Does the hypochondriac who is ultimately diagnosed with a real, physiological illness have the right to say “I told you so”?
Well, maybe. Sometimes a “hypochondriac” might be ill all along, but those diagnosing him just did not conduct the right test, or look at the right data. Medical science and diagnostics are nothing like as advanced as we like to hope. There are still thousands of diseases and ailments which are totally unexplained. Sometimes this means a “hypochondriac” might be dead or comatose before he ever gets the chance to say “I told you so.”
Similarly, there are are many who suggest that their own nations or civilisations are in ailing decline. Some of them might be crankish hypochondriacs. But some of them might be shockingly prescient:
Is Marc Faber being a hypochondriac in saying that the entire derivatives market is headed to zero? Maybe. It depends whether his analysis is proven correct by events. I personally believe that he is more right than he is wrong: the derivatives market is deeply interconnected, and counter-party risk really does threaten to destroy a huge percentage of it.
More dangerous to health than hypochondria is what I might call hyperchondria.
This is the condition under which people are unshakeably sure that they are fine. They might sustain a severe physical injury and refuse medical treatment. They brush off any and all sensations of physical illness. They suffer from an interminable and unshakeable optimism. Government — or, at least, the public face of government — is littered with them. John McCain blustered that the economy was strong and robust — until he had to suspend his Presidential campaign to return to Washington to vote for TARP. Tim Geithner stressed there was “no chance of a downgrade” — until S&P downgraded U.S. debt. Such is politics — politicians like to exude the illusion of control. So too do economists, if they become too politically active. Ben Bernanke boasted he could stanch inflation in “15 minutes“.
So, between outsiders like Ron Paul who have consistently warned of the possibility of economic disaster, and insiders like Ben Bernanke who refuse to conceive of such a thing, where can we get an accurate portrait of the shape of Western civilisation and the state of the American empire?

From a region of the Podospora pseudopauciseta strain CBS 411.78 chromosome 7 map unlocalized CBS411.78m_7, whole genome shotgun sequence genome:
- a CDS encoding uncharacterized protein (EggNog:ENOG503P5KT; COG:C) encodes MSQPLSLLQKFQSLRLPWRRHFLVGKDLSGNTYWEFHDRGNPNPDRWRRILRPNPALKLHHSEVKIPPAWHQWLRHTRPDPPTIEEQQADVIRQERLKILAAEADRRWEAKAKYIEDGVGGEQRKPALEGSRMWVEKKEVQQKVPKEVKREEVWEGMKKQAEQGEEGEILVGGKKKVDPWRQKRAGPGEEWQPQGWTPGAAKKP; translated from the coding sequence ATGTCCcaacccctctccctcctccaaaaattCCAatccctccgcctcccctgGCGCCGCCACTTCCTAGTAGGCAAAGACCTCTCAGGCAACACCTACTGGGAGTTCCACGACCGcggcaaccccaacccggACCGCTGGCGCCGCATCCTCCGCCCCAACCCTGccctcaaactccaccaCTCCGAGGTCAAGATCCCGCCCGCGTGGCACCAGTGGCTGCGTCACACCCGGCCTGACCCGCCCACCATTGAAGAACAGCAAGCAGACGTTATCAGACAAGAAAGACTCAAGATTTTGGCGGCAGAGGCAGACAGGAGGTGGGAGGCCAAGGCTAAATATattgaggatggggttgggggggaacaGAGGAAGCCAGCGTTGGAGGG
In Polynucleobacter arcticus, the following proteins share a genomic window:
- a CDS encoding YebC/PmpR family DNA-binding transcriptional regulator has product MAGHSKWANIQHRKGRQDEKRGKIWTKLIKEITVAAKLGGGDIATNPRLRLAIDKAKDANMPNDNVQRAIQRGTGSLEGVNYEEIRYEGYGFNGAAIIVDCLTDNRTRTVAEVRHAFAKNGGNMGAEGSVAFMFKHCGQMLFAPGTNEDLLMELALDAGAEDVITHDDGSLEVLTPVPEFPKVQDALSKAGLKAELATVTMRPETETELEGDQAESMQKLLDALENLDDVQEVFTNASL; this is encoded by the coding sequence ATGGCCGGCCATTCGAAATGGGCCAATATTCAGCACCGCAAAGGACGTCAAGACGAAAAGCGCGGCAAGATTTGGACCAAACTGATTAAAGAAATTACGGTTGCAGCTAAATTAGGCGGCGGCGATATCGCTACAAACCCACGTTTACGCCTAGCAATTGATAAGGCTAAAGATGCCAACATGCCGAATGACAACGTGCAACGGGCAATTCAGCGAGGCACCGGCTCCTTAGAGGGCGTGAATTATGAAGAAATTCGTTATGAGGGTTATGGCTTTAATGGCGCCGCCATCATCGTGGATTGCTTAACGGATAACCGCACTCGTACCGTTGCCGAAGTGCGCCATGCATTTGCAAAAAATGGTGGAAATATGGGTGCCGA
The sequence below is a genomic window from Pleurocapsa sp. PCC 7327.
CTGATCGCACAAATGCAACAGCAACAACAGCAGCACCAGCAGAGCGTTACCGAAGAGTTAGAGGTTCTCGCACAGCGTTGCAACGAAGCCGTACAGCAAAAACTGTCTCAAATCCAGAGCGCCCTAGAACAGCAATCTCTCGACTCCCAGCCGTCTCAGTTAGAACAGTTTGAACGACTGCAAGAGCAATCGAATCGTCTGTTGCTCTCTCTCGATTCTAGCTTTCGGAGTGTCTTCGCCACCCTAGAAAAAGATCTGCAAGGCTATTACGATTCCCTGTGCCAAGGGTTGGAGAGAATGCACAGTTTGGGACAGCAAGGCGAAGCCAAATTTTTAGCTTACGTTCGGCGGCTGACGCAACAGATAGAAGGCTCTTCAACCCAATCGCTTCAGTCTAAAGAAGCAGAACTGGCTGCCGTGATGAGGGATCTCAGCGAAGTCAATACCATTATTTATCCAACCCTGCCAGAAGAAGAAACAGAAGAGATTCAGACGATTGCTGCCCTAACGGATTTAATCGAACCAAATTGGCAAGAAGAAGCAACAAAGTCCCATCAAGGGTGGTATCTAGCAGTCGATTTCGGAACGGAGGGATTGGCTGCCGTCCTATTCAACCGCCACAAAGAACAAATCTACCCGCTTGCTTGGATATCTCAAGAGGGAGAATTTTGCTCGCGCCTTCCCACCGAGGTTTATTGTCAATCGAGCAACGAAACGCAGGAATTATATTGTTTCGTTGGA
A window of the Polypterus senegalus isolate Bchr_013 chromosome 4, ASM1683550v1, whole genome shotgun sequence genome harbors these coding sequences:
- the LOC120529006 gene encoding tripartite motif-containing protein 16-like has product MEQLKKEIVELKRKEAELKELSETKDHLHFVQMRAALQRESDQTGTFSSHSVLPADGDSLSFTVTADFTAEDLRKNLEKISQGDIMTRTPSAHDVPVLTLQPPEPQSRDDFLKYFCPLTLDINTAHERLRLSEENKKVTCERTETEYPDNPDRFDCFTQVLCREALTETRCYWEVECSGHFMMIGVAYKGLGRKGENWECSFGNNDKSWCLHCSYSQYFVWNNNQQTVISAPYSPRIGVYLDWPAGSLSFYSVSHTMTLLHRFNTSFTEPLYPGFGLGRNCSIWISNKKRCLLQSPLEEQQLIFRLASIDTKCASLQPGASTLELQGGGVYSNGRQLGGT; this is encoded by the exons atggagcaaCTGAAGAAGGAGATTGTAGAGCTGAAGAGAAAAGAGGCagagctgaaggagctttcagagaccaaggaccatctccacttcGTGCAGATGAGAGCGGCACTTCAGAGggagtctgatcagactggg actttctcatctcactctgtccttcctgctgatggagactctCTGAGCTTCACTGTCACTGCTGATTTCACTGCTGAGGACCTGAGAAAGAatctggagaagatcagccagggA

Professor Alfred McCoy — writing for CBS News — paints a fascinating picture:
A soft landing for America 40 years from now? Don’t bet on it. The demise of the United States as the global superpower could come far more quickly than anyone imagines. If Washington is dreaming of 2040 or 2050 as the end of the American Century, a more realistic assessment of domestic and global trends suggests that in 2025, just 15 years from now, it could all be over except for the shouting.
Despite the aura of omnipotence most empires project, a look at their history should remind us that they are fragile organisms. So delicate is their ecology of power that, when things start to go truly bad, empires regularly unravel with unholy speed: just a year for Portugal, two years for the Soviet Union, eight years for France, 11 years for the Ottomans, 17 years for Great Britain, and, in all likelihood, 22 years for the United States, counting from the crucial year 2003.
Future historians are likely to identify the Bush administration’s rash invasion of Iraq in that year as the start of America’s downfall. However, instead of the bloodshed that marked the end of so many past empires, with cities burning and civilians slaughtered, this twenty-first century imperial collapse could come relatively quietly through the invisible tendrils of economic collapse or cyberwarfare.